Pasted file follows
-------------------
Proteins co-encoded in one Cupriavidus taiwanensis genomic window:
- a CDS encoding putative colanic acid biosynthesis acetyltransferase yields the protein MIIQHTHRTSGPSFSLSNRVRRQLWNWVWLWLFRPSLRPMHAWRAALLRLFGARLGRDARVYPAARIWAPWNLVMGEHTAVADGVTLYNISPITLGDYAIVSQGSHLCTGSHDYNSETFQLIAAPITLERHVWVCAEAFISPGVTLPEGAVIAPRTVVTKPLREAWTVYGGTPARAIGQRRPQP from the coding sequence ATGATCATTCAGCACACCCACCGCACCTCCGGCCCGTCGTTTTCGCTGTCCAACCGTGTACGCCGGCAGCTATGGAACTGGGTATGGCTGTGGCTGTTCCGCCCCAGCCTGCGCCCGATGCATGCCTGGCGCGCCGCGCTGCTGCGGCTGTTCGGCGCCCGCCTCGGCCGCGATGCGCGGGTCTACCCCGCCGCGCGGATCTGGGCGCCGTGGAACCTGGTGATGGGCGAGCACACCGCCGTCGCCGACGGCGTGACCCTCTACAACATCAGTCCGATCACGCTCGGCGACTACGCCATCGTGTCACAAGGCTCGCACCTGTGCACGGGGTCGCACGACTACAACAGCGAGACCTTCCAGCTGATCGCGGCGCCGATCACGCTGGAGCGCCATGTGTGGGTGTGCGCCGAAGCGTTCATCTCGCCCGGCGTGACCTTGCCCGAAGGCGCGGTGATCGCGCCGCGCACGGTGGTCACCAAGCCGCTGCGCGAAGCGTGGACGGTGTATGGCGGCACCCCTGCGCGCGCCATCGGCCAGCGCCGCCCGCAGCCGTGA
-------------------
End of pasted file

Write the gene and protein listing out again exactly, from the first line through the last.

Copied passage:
Proteins co-encoded in one Cupriavidus taiwanensis genomic window:
- a CDS encoding putative colanic acid biosynthesis acetyltransferase yields the protein MIIQHTHRTSGPSFSLSNRVRRQLWNWVWLWLFRPSLRPMHAWRAALLRLFGARLGRDARVYPAARIWAPWNLVMGEHTAVADGVTLYNISPITLGDYAIVSQGSHLCTGSHDYNSETFQLIAAPITLERHVWVCAEAFISPGVTLPEGAVIAPRTVVTKPLREAWTVYGGTPARAIGQRRPQP from the coding sequence ATGATCATTCAGCACACCCACCGCACCTCCGGCCCGTCGTTTTCGCTGTCCAACCGTGTACGCCGGCAGCTATGGAACTGGGTATGGCTGTGGCTGTTCCGCCCCAGCCTGCGCCCGATGCATGCCTGGCGCGCCGCGCTGCTGCGGCTGTTCGGCGCCCGCCTCGGCCGCGATGCGCGGGTCTACCCCGCCGCGCGGATCTGGGCGCCGTGGAACCTGGTGATGGGCGAGCACACCGCCGTCGCCGACGGCGTGACCCTCTACAACATCAGTCCGATCACGCTCGGCGACTACGCCATCGTGTCACAAGGCTCGCACCTGTGCACGGGGTCGCACGACTACAACAGCGAGACCTTCCAGCTGATCGCGGCGCCGATCACGCTGGAGCGCCATGTGTGGGTGTGCGCCGAAGCGTTCATCTCGCCCGGCGTGACCTTGCCCGAAGGCGCGGTGATCGCGCCGCGCACGGTGGTCACCAAGCCGCTGCGCGAAGCGTGGACGGTGTATGGCGGCACCCCTGCGCGCGCCATCGGCCAGCGCCGCCCGCAGCCGTGA